Original Issue Date: 20th July 2001
We are currently seeing many malicious traffics on many networks, thus we would advice you to take security measures to ensure all your systems are patched and secured. Some extensive exploits are seen on Windows IIS server (Windows NT and Windows 2000. There have been reoccurring incidents due to failure to completely follow the hardening procedures for Window platform.
However, Microsoft hotfixes and patches are fast deploying, due to the frequent “discovery” of loopholes, thus system administrators, are required to keep current on the patches. More information are available at:
More Microsoft Security Tools and Checklists are available at:
We are also highlighting other releases of advisories which we think are relevant and in abundance among local computers.
Code Red Worm
Eeye calls it .ida Code Red Worm, SANS calls it Code Red worm and CERTCC call it “Code Red” worm. Currently, as we publish this, MyCERT, NISER has received a growing number of reports on Code Red Worm attacks and probes among Malaysian host as well as foreign host, and we are seeing HEAVY scanning on many networks. These had caused networks to go down in a few organisations due to DDoS effect. Network administrators are advised to monitor logs within network and to identify those traffics that are originating from internal host, indicate that host has been compromised. The host MUST be patched to refrain it from becoming a contributor. The attack is very difficult to be stopped since it tunnels through port 80, which firewalls normally allow through.
The Code Red Worm is rapidly spreading among IIS servers on the Internet and this calls us to issue this preliminary document to alert all Microsoft IIS administrators to patch their machines. We would like to stress this again –
THOSE RUNNING MICROSOFT IIS, PLEASE PATCH YOUR MACHINES!
The "Code Red" worm can be identified on victim machines by the presence of the following string in IIS log files:
The Microsoft Bulletin on this issues is posted at:
Vendor patches are:
For Windows NT 4.0
For Windows 2000 Professional, Server, and Advanced Server
According to SANS Institute, two hundred thousand systems may already have been infected. If you are unsure whether yours is one of them, please patch and power off. The current worm seems to disappear when the machine is powered down, but you will be quickly reinfected if you are not patched. Our analysis also discovered that after the patches, the probes on the ISAPI udp ports will still come into the network. Thus removal of the “.ida” and “.idq” files if they are not required to run any of your application, is strongly recommended.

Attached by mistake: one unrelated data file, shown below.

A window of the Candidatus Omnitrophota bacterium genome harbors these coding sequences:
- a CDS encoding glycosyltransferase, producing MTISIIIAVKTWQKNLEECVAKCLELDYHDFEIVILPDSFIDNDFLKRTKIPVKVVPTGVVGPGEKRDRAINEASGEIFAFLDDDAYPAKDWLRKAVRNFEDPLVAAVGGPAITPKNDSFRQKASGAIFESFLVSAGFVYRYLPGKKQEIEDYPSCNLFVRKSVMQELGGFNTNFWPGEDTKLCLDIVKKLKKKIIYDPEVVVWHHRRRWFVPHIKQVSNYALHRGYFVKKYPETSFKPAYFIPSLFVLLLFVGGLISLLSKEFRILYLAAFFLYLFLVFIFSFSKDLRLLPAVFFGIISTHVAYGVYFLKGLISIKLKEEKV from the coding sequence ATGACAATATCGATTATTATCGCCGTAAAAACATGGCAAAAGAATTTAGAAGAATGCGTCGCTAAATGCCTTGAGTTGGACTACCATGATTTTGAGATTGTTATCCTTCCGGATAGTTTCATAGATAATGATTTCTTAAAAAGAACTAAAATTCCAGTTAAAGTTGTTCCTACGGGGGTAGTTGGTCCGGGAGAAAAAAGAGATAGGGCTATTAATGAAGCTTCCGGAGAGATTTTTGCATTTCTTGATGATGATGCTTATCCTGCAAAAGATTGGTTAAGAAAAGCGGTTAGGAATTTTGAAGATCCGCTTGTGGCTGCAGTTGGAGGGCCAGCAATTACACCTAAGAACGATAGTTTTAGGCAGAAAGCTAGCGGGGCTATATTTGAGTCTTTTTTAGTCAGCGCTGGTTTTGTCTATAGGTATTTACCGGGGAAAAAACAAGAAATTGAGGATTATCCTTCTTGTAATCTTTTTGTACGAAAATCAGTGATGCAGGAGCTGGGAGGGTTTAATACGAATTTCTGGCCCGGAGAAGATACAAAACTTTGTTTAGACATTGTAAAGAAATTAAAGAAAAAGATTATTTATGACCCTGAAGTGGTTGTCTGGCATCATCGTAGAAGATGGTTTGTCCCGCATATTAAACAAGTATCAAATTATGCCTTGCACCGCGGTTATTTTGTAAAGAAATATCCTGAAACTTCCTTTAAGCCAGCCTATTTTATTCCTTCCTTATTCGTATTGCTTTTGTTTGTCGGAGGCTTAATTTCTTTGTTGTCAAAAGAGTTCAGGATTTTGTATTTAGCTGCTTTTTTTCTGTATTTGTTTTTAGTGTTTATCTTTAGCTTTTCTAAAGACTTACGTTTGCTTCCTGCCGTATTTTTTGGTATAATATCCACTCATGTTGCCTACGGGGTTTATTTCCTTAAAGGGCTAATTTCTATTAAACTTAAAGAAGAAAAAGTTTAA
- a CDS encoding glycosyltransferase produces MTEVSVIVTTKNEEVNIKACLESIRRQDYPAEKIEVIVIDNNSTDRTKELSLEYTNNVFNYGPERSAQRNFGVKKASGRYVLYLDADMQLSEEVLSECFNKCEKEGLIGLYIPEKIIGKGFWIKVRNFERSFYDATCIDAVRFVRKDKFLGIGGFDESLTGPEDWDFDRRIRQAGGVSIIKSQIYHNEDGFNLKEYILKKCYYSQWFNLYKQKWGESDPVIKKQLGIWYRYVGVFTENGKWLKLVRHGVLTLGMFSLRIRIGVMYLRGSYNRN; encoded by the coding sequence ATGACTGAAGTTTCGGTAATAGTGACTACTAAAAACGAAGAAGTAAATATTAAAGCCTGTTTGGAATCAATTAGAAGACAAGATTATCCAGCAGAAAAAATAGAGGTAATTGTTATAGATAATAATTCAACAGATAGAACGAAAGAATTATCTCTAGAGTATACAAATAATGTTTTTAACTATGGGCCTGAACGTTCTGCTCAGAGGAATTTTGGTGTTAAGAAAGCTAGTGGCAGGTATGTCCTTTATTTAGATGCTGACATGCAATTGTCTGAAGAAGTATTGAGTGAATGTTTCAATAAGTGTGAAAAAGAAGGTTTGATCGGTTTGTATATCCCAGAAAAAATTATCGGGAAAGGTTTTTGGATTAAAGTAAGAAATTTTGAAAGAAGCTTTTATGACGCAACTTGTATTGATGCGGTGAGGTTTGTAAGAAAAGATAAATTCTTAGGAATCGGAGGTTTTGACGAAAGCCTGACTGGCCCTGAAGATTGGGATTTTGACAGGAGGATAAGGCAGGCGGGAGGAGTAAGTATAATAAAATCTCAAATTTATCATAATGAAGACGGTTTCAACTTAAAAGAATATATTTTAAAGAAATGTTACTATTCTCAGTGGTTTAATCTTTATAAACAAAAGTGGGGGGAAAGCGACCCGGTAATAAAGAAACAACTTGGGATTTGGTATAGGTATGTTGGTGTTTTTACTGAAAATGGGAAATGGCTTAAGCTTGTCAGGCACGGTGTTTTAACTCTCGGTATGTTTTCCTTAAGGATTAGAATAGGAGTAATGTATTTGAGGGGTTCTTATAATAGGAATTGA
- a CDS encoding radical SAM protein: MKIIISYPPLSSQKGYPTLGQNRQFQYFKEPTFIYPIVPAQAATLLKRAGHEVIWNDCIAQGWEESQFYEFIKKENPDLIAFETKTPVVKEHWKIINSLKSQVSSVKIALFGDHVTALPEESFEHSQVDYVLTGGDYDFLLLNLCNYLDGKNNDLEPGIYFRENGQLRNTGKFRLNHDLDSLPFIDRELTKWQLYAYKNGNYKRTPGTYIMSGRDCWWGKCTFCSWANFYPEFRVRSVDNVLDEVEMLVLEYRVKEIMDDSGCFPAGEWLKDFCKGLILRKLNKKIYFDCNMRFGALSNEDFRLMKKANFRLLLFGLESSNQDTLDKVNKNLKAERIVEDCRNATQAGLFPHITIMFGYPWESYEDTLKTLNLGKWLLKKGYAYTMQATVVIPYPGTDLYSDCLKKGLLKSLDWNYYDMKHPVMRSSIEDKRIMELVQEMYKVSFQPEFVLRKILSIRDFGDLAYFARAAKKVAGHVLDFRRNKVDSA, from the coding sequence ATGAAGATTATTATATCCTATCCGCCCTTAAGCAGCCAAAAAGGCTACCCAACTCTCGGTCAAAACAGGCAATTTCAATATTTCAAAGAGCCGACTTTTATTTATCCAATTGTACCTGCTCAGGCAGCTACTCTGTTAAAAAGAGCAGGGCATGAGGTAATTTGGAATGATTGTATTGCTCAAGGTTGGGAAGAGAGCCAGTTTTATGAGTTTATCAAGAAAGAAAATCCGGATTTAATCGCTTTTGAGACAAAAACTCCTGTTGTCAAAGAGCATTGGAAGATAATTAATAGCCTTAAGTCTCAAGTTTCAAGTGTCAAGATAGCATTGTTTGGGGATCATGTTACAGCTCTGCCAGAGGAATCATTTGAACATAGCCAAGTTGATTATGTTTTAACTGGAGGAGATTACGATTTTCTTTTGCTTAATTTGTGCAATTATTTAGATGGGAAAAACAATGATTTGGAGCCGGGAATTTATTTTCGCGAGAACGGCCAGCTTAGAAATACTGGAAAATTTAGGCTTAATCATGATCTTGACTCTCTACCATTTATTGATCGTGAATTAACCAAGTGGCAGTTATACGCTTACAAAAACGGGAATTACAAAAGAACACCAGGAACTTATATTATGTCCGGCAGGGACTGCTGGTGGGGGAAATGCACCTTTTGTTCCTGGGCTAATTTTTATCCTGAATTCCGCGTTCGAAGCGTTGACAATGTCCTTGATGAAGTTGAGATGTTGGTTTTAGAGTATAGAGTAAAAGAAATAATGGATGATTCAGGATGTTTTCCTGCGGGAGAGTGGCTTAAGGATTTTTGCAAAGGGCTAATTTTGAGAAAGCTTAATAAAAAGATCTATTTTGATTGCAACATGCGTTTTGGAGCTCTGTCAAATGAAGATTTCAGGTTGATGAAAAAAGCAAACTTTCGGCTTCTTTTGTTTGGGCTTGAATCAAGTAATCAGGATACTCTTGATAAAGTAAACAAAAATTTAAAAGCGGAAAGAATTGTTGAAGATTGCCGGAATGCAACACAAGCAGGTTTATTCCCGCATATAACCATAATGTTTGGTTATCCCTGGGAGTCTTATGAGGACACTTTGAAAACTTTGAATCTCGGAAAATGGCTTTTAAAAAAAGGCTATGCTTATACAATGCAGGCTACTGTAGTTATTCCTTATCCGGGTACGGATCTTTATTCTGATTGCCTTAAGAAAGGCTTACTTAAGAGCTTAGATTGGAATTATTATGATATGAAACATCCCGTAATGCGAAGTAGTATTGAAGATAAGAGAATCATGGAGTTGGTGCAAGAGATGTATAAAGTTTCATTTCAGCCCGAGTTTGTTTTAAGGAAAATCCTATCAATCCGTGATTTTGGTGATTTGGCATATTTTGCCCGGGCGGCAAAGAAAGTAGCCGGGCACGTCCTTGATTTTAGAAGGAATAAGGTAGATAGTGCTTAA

Updates of this worm will be posted as more information come in at:
Those using IDS and Firewalls are advised to update your signature files and firewall rules to ensure that your system will detect and block such traffic.
Other July 2001 Advisories
19 July 2001
Several implementations of the Lightweight Directory Access Protocol (LDAP) protocol contain vulnerabilities that may allow denial-of -service attacks, unauthorized privileged access, or both. If your site uses any of the products listed in this advisory, the CERT/CC encourages you to follow the advice provided in the Solution section below.
CERTCC Advisory : http://www.cert.org/advisories/CA-2001-18.html
10 July 2001 - "Serious" Vulnerability In Check Point Firewalls
A hole has been discovered that allows outsiders to snoop inside networks that are protected by Check Point Firewalls. The vulnerability exploits the fact that RDP packets traverse Check Point firewall gateways. Representatives of CERT/CC called the problem serious.
CERTCC Advisory: http://www.cert.org/advisories/CA-2001-17.html
Checkpoint Advisory: http://www.checkpoint.com/techsupport/alerts/rdp.html
5 July 2001 - Oracle Patches High Risk Security Hole in 8i
Oracle acknowledged a buffer overflow problem in the "listener" component of its database. The attacker who uses the vulnerability can read or change any information in the database. Oracle issued a patch
News article: http://news.cnet.com/news/0-1003-200-6469566.html?tag=owv